The Scottish hydropathic establishments and their use of groundwater
Scotland today has a plentiful supply of drinking water derived from upland gathering grounds, but groundwater supplied all of its major towns and cities in the past. Pollution of many of the old groundwater sources, as well as the atmosphere, by the massive industrial boom of the mid nineteenth century in central Scptland led to the development of hydropathic establishments to dispense the ‘water cure’. Most drew on fresh and pure groundwater sources, and the establishments continued to be a popular source of medical care until the early part of the twentieth century. The groundwater sources were characterized by weak to moderate mineralization unlike the strongly mineralised waters typical of the more traditional spa resorts. A small part of the hydropathic legacy remains in use until this day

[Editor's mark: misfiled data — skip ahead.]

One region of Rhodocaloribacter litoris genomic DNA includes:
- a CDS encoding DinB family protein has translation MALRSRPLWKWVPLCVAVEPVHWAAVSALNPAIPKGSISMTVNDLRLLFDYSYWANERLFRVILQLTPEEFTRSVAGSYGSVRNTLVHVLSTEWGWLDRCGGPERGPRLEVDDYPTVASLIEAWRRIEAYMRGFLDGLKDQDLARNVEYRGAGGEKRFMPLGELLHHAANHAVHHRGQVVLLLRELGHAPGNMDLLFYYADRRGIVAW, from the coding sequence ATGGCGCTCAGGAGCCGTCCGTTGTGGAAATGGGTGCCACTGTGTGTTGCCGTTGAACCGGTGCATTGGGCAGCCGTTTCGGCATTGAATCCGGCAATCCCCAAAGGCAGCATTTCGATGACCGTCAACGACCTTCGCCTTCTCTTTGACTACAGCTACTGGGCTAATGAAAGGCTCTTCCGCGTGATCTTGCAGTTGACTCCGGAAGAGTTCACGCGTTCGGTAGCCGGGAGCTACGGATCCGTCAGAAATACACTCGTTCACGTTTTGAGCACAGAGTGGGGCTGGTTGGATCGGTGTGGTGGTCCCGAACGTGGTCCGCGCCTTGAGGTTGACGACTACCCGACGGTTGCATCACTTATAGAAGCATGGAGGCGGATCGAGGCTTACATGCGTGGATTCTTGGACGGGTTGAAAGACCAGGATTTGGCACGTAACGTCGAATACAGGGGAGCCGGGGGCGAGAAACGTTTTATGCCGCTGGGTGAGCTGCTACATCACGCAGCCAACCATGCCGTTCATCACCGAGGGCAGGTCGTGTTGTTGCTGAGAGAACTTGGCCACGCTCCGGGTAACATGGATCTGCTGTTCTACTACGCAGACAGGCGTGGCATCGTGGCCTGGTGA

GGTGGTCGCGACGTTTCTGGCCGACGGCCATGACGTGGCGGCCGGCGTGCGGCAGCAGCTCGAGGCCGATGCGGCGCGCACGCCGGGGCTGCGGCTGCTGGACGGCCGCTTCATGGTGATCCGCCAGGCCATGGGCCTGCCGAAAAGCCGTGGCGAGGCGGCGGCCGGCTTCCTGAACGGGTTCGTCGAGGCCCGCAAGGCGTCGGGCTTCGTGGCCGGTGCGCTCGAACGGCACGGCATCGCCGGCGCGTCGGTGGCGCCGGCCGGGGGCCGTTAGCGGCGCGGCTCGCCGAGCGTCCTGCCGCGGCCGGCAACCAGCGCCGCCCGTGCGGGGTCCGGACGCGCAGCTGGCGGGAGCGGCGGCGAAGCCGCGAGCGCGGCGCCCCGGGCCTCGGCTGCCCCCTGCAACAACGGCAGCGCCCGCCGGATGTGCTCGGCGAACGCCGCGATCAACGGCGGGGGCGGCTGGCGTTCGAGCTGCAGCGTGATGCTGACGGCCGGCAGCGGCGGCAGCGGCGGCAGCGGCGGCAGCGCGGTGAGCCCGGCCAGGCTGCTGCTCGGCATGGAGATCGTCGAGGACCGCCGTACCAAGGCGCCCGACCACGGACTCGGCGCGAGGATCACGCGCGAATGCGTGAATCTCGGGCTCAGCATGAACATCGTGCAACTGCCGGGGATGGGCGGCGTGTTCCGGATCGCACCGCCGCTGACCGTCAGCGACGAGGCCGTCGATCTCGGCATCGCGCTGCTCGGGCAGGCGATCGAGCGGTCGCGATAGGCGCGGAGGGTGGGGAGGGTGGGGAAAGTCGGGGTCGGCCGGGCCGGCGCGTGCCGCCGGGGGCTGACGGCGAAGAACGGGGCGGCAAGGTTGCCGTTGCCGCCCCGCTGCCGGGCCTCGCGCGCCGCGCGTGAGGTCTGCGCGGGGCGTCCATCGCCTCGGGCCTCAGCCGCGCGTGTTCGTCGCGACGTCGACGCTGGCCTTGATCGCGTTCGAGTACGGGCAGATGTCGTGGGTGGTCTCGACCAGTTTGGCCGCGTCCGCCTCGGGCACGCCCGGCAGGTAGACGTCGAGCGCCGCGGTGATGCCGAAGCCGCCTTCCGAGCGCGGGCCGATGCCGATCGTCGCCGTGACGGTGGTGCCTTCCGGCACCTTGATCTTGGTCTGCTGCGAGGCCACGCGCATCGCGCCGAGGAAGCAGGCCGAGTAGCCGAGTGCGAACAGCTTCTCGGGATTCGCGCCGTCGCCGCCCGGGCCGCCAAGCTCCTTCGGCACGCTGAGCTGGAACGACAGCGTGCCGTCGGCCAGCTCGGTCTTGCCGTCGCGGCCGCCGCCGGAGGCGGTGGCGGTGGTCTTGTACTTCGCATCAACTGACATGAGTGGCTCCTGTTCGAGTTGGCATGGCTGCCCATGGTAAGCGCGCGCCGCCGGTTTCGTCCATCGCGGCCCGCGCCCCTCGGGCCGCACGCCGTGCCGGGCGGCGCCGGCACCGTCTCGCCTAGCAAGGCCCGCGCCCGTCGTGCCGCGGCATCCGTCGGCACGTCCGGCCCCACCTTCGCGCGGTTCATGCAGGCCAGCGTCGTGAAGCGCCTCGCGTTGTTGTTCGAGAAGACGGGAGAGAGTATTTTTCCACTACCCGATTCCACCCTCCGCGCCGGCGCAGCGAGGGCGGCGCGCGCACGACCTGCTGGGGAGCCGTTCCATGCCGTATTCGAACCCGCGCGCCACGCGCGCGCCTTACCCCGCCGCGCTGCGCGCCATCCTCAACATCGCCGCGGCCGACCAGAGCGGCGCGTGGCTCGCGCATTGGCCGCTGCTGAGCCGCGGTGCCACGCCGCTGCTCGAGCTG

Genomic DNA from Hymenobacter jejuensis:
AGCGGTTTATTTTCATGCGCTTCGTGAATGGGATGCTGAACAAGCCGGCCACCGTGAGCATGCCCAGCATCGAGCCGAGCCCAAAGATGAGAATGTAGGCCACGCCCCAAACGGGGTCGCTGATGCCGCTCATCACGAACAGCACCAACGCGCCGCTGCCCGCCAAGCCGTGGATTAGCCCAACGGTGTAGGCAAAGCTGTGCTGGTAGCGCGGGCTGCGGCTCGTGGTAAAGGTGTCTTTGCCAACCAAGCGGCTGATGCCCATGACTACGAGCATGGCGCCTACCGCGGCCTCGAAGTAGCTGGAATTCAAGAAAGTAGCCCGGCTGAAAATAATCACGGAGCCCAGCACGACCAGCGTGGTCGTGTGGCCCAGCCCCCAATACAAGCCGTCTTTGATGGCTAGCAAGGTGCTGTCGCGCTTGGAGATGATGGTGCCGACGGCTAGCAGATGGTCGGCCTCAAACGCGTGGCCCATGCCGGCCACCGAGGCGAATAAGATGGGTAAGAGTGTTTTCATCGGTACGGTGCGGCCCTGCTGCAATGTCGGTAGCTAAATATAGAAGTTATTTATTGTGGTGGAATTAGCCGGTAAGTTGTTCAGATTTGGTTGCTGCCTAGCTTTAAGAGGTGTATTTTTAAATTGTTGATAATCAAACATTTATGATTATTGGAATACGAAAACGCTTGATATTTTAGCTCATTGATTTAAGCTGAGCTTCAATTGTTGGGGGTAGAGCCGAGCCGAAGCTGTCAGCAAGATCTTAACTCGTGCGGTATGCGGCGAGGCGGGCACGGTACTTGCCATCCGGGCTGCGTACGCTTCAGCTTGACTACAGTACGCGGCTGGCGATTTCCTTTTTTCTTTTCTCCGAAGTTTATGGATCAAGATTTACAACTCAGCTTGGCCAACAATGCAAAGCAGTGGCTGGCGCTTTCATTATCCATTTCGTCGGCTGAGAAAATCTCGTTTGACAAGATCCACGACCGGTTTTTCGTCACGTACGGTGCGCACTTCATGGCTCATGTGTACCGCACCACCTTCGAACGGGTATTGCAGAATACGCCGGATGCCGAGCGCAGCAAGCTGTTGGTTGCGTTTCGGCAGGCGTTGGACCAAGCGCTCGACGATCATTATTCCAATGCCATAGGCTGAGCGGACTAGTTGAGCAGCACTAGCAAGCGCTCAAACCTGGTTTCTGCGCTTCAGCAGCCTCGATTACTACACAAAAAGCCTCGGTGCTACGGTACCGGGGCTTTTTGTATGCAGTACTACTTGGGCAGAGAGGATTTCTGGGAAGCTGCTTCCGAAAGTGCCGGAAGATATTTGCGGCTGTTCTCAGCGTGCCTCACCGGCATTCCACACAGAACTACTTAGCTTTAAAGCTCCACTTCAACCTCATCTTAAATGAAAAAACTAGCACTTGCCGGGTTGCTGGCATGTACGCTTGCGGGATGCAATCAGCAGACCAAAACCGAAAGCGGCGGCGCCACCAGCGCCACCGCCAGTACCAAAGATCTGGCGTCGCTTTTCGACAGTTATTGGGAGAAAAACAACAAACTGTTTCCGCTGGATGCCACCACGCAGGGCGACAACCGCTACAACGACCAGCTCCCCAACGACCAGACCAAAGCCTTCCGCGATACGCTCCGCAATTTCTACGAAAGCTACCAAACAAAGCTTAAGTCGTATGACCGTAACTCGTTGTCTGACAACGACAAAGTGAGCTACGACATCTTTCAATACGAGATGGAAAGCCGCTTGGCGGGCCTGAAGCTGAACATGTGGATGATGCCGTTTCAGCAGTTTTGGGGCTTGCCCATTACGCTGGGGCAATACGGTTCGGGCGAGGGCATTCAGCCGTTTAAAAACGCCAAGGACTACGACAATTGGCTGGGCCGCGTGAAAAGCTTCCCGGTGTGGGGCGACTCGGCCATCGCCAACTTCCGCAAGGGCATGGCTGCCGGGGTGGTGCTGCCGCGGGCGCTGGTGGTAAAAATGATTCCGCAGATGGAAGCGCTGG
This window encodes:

Figures & Tables
The collection of papers in this volume records the development of hydrogeology in Britain over the last 200 years. Following the application, by William smith, of stratigraphic principles to the sinking of wells, Victorian engineers and scientists established groundwater as a major contributor to public water supplies. In the twentieth century, the development of groundwater continued rapidly, controlled by an ever-changing regulatory regime. The 25 papers in this volume review the progrss which has been made, and the lives and work of some of those who were intimately involved.